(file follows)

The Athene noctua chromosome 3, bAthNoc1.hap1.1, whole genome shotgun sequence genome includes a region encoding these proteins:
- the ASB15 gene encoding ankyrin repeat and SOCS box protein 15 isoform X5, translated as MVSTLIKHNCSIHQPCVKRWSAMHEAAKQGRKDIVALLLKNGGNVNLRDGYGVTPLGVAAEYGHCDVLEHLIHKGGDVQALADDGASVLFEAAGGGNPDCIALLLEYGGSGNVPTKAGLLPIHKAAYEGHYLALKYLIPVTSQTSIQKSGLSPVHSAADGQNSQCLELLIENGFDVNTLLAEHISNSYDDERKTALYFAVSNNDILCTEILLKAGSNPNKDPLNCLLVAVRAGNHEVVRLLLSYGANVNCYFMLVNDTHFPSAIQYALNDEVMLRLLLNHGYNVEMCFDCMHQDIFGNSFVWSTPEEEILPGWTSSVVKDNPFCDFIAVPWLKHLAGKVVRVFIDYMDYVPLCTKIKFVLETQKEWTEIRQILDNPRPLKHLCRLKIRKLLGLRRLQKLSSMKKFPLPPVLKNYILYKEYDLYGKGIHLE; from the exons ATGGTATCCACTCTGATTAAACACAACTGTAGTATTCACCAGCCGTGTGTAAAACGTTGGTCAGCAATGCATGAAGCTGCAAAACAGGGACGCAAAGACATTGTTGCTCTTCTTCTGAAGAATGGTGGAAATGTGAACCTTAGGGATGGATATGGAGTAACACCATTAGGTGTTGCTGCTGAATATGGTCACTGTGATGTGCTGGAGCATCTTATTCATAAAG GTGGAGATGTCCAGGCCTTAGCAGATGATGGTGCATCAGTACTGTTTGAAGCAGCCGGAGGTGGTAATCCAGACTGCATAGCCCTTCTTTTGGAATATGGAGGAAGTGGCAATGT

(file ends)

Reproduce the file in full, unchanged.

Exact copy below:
The Athene noctua chromosome 3, bAthNoc1.hap1.1, whole genome shotgun sequence genome includes a region encoding these proteins:
- the ASB15 gene encoding ankyrin repeat and SOCS box protein 15 isoform X5, translated as MVSTLIKHNCSIHQPCVKRWSAMHEAAKQGRKDIVALLLKNGGNVNLRDGYGVTPLGVAAEYGHCDVLEHLIHKGGDVQALADDGASVLFEAAGGGNPDCIALLLEYGGSGNVPTKAGLLPIHKAAYEGHYLALKYLIPVTSQTSIQKSGLSPVHSAADGQNSQCLELLIENGFDVNTLLAEHISNSYDDERKTALYFAVSNNDILCTEILLKAGSNPNKDPLNCLLVAVRAGNHEVVRLLLSYGANVNCYFMLVNDTHFPSAIQYALNDEVMLRLLLNHGYNVEMCFDCMHQDIFGNSFVWSTPEEEILPGWTSSVVKDNPFCDFIAVPWLKHLAGKVVRVFIDYMDYVPLCTKIKFVLETQKEWTEIRQILDNPRPLKHLCRLKIRKLLGLRRLQKLSSMKKFPLPPVLKNYILYKEYDLYGKGIHLE; from the exons ATGGTATCCACTCTGATTAAACACAACTGTAGTATTCACCAGCCGTGTGTAAAACGTTGGTCAGCAATGCATGAAGCTGCAAAACAGGGACGCAAAGACATTGTTGCTCTTCTTCTGAAGAATGGTGGAAATGTGAACCTTAGGGATGGATATGGAGTAACACCATTAGGTGTTGCTGCTGAATATGGTCACTGTGATGTGCTGGAGCATCTTATTCATAAAG GTGGAGATGTCCAGGCCTTAGCAGATGATGGTGCATCAGTACTGTTTGAAGCAGCCGGAGGTGGTAATCCAGACTGCATAGCCCTTCTTTTGGAATATGGAGGAAGTGGCAATGT